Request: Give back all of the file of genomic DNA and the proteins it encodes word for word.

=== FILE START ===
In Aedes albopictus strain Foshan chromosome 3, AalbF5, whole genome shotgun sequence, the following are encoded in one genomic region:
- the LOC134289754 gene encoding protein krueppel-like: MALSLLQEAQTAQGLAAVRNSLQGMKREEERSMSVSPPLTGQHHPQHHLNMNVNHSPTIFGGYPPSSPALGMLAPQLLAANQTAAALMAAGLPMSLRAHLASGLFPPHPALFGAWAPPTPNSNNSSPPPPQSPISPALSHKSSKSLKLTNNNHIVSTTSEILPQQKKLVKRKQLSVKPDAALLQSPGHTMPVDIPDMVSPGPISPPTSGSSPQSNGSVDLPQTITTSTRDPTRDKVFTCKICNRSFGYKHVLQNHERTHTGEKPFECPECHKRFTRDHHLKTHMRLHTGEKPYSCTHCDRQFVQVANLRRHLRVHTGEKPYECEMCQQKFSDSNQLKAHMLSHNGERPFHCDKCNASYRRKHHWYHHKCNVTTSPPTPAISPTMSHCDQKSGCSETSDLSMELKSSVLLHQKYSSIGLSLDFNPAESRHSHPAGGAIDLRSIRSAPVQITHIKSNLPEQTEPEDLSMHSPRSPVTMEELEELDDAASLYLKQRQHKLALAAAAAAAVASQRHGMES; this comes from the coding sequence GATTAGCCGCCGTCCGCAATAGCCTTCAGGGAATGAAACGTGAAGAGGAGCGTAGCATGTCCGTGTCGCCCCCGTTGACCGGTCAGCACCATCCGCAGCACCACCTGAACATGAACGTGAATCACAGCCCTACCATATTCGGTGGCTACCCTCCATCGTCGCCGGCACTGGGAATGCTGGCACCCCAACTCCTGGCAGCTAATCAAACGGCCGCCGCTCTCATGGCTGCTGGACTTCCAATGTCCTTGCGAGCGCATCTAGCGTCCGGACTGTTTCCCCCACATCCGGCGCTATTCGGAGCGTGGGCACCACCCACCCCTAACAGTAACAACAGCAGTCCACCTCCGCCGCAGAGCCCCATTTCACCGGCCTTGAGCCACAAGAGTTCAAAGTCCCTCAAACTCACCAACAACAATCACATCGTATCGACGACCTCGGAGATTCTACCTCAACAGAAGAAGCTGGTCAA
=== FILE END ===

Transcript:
In Aedes albopictus strain Foshan chromosome 3, AalbF5, whole genome shotgun sequence, the following are encoded in one genomic region:
- the LOC134289754 gene encoding protein krueppel-like: MALSLLQEAQTAQGLAAVRNSLQGMKREEERSMSVSPPLTGQHHPQHHLNMNVNHSPTIFGGYPPSSPALGMLAPQLLAANQTAAALMAAGLPMSLRAHLASGLFPPHPALFGAWAPPTPNSNNSSPPPPQSPISPALSHKSSKSLKLTNNNHIVSTTSEILPQQKKLVKRKQLSVKPDAALLQSPGHTMPVDIPDMVSPGPISPPTSGSSPQSNGSVDLPQTITTSTRDPTRDKVFTCKICNRSFGYKHVLQNHERTHTGEKPFECPECHKRFTRDHHLKTHMRLHTGEKPYSCTHCDRQFVQVANLRRHLRVHTGEKPYECEMCQQKFSDSNQLKAHMLSHNGERPFHCDKCNASYRRKHHWYHHKCNVTTSPPTPAISPTMSHCDQKSGCSETSDLSMELKSSVLLHQKYSSIGLSLDFNPAESRHSHPAGGAIDLRSIRSAPVQITHIKSNLPEQTEPEDLSMHSPRSPVTMEELEELDDAASLYLKQRQHKLALAAAAAAAVASQRHGMES; this comes from the coding sequence GATTAGCCGCCGTCCGCAATAGCCTTCAGGGAATGAAACGTGAAGAGGAGCGTAGCATGTCCGTGTCGCCCCCGTTGACCGGTCAGCACCATCCGCAGCACCACCTGAACATGAACGTGAATCACAGCCCTACCATATTCGGTGGCTACCCTCCATCGTCGCCGGCACTGGGAATGCTGGCACCCCAACTCCTGGCAGCTAATCAAACGGCCGCCGCTCTCATGGCTGCTGGACTTCCAATGTCCTTGCGAGCGCATCTAGCGTCCGGACTGTTTCCCCCACATCCGGCGCTATTCGGAGCGTGGGCACCACCCACCCCTAACAGTAACAACAGCAGTCCACCTCCGCCGCAGAGCCCCATTTCACCGGCCTTGAGCCACAAGAGTTCAAAGTCCCTCAAACTCACCAACAACAATCACATCGTATCGACGACCTCGGAGATTCTACCTCAACAGAAGAAGCTGGTCAA